Markdown (or Textile), Liquid, HTML & CSS go in. Static sites come out ready for deployment.
No more databases, comment moderation, or pesky updates to install—just your content.
This is an example inline link.
Paragraph w/ strong, em, etc.
These are just a few of the available configuration options. Many configuration options can
either be specified as flags on the command line, or alternatively (and more commonly) they can be specified in a _config.yml file at the root of the source directory. Jekyll will automatically use the options from this file when run. For example, if you place the following lines in your _config.yml file.
Default Code Block
This is code blog.
Styled Code Block
1 2 3 4 5 6 7 8 9 10 11 12 13 14 15 16 17 18 #!/usr/bin/ruby $LOAD_PATH << '.' require "support" class Decade include Week no_of_yrs=10 def no_of_months puts Week::FIRST_DAY number=10*12 puts number end end d1=Decade.new puts Week::FIRST_DAY Week.weeks_in_month Week.weeks_in_year d1.no_of_months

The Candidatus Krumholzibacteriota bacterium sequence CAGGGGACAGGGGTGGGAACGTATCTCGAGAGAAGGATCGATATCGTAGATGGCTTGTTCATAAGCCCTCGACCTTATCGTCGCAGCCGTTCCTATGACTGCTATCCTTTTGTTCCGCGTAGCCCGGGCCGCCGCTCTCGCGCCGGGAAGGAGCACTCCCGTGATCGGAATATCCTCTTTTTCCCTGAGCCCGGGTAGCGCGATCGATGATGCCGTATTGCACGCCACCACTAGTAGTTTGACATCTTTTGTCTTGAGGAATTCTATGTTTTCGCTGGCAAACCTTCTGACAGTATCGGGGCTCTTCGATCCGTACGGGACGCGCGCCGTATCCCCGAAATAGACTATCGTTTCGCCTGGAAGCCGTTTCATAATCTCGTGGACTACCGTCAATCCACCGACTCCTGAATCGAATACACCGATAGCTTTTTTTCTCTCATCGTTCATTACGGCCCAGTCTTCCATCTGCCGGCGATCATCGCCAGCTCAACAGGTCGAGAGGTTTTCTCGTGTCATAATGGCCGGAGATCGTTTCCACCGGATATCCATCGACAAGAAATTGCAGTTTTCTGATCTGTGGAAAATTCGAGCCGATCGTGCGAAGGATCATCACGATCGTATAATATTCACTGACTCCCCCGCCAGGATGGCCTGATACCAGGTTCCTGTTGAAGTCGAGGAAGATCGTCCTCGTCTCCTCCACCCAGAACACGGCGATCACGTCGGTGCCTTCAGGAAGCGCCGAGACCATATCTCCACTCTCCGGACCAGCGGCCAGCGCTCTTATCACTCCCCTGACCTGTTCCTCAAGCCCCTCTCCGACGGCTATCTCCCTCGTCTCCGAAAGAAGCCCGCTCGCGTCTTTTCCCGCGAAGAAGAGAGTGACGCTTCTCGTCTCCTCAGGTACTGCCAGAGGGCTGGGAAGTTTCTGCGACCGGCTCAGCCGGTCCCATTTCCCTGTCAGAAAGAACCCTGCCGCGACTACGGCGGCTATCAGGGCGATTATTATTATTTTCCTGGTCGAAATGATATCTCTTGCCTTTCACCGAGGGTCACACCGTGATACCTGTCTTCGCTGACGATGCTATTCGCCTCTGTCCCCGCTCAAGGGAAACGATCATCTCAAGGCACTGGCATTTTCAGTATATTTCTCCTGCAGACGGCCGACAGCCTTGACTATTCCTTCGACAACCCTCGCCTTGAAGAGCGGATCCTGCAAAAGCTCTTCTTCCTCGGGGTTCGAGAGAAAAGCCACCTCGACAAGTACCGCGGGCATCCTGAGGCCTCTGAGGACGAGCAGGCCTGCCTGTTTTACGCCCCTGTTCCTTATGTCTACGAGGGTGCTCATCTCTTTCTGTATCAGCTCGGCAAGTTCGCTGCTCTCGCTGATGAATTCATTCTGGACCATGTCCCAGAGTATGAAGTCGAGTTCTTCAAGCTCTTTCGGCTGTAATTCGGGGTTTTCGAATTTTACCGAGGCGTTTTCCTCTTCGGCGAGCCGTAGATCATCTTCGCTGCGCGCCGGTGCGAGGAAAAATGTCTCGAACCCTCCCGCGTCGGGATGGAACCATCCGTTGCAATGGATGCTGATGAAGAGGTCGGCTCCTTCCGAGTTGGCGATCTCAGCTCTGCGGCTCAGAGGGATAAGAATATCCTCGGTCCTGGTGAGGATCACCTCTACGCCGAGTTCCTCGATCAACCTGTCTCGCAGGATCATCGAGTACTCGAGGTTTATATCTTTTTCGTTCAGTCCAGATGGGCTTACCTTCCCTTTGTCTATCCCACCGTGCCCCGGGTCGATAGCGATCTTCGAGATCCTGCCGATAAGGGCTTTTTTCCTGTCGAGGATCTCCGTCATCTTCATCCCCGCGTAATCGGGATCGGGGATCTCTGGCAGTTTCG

- Definition Title
- Definition Description
Paragraphs w/ Aligned Images
The Jekyll gem makes a jekyll executable available to you in your Terminal window. You can use this command in a number of ways.
This site aims to be a comprehensive guide to Jekyll. We’ll cover topics such as getting your site up and running, creating and managing your content, customizing the way your site works and looks, deploying to various environments, and give you some advice on participating in the future development of Jekyll itself.
Jekyll is a simple, blog-aware, static site generator. It takes a template directory containing raw text files in various formats, runs it through a converter (like Markdown) and our Liquid renderer, and spits out a complete, ready-to-publish static website suitable for serving with your favorite web server. Jekyll also happens to be the engine behind GitHub Pages, which means you can use Jekyll to host your project’s page, blog, or website from GitHub’s servers for free.
Throughout this guide there are a number of small-but-handy pieces of information that can make using Jekyll easier, more interesting, and less hazardous. Here’s what to look out for.
If you come across anything along the way that we haven’t covered, or if you know of a tip you think others would find handy, please file an issue and we’ll see about including it in this guide.
The front matter is where Jekyll starts to get really cool. Any file that contains a YAML front matter block will be processed by Jekyll as a special file. The front matter must be the first thing in the file and must take the form of valid YAML set between triple-dashed lines.